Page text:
[cap-talk] Handling upgrade with the Waterken Server

Bill Frantz frantz at pwpconsult.com
Fri Jan 25 20:27:14 EST 2008

david.hopwood at industrial-designers.co.uk (David Hopwood) on Friday, January 25, 2008 wrote:

>Bill Frantz wrote:
>> tyler.close at gmail.com (Tyler Close) on Sunday, January 20, 2008 wrote:
>>> I think a common theme across many design patterns for handling
>>> upgrade will be to dodge the problem as much as possible. For example,
>>> one approach is to design a set of classes whose sole purpose is to
>>> hold your long-lived state. These objects are kept as simple and
>>> generic as possible.
>> Traditionally these objects are files and directories.  Thus you
>> have described the approach used by Unix, MacOS, Windows etc.
>More precisely, the approach used by Unix, MacOS, Windows etc. is a
>special case of what Tyler described. Note however that links in a
>Unix-like filesystem are not capabilities, and cannot directly be used
>to emulate them.

[I think David's comment above is the essence of Jed's comment.]

My point is, for existing systems, the file system is all you have
to handle upgrade.  Whether you are working with a word processing
system, which handles upgrade by being able to read old documents
(files), or a web server which looks at specific directories, and
specific files in those directories to learn what it is supposed to
do when restarted with new code, the file system is it.  In essence,
in these existing systems, upgrade is just a special case of the
general restart problem.

For programmers used to handling upgrade by having a stable disk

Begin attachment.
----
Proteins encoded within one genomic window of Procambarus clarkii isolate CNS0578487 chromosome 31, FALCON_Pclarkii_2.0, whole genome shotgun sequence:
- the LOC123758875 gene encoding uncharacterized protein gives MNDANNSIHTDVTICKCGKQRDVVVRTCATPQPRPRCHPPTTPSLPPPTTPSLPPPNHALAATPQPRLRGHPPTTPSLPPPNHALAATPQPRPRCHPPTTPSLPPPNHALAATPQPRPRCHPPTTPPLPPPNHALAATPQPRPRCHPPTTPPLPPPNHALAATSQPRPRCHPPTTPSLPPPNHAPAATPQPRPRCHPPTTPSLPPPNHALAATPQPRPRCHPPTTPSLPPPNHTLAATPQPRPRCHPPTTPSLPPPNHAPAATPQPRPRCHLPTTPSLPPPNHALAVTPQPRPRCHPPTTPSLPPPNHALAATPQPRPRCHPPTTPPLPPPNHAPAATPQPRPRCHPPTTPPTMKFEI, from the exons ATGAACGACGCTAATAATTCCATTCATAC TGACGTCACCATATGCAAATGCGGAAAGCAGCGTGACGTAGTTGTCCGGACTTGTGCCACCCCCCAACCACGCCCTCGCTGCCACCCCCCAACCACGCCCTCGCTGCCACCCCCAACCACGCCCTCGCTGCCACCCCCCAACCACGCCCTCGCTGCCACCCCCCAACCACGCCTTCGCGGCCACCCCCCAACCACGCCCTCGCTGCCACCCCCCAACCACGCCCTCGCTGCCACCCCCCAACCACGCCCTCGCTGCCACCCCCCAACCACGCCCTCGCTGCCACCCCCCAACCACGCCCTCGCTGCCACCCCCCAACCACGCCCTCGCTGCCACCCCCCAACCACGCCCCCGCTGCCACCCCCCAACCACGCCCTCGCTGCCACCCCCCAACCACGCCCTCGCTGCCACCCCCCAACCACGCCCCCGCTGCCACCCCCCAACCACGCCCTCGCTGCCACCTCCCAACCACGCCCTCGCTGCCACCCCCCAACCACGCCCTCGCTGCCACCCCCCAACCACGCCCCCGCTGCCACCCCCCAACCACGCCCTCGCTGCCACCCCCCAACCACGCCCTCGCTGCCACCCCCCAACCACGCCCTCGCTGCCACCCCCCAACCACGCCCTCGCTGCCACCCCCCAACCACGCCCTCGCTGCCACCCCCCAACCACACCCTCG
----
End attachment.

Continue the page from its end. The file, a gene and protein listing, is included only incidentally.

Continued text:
format for their data, the whole object cap paradigm is scary.  They
say, "It happens by magic.  What do I do when the magic doesn't
work?  How do I restore a backup?  You've taken away all my system
administration tools, which have saved my bacon many times in the
past.  I frankly don't trust these new tools."

Our experience with KeyKOS was that upgrade was quite difficult if
the long-term data was held in very application specific containers.
It was quite easy if the long-term data was kept in general-purpose
data storage objects (e.g. files).

The reason for orthogonal persistence in KeyKOS and relatives is
that it is easy to reason about security after a restart, not that
it is easy for application programmers or system administrators.
Perhaps a system with a hybrid approach, where changes in the
long-term relations between programs, data, and users is restored
from the last synced copy, and all more ephemeral relationships
(such as call-return), are lost would be a better approach for these
users.  The reason for not doing a hybrid system is that it is a lot
harder for the system developer.  Harder both to build and to
reason about.

Cheers - Bill

Bill Frantz        | gets() remains as a monument | Periwinkle
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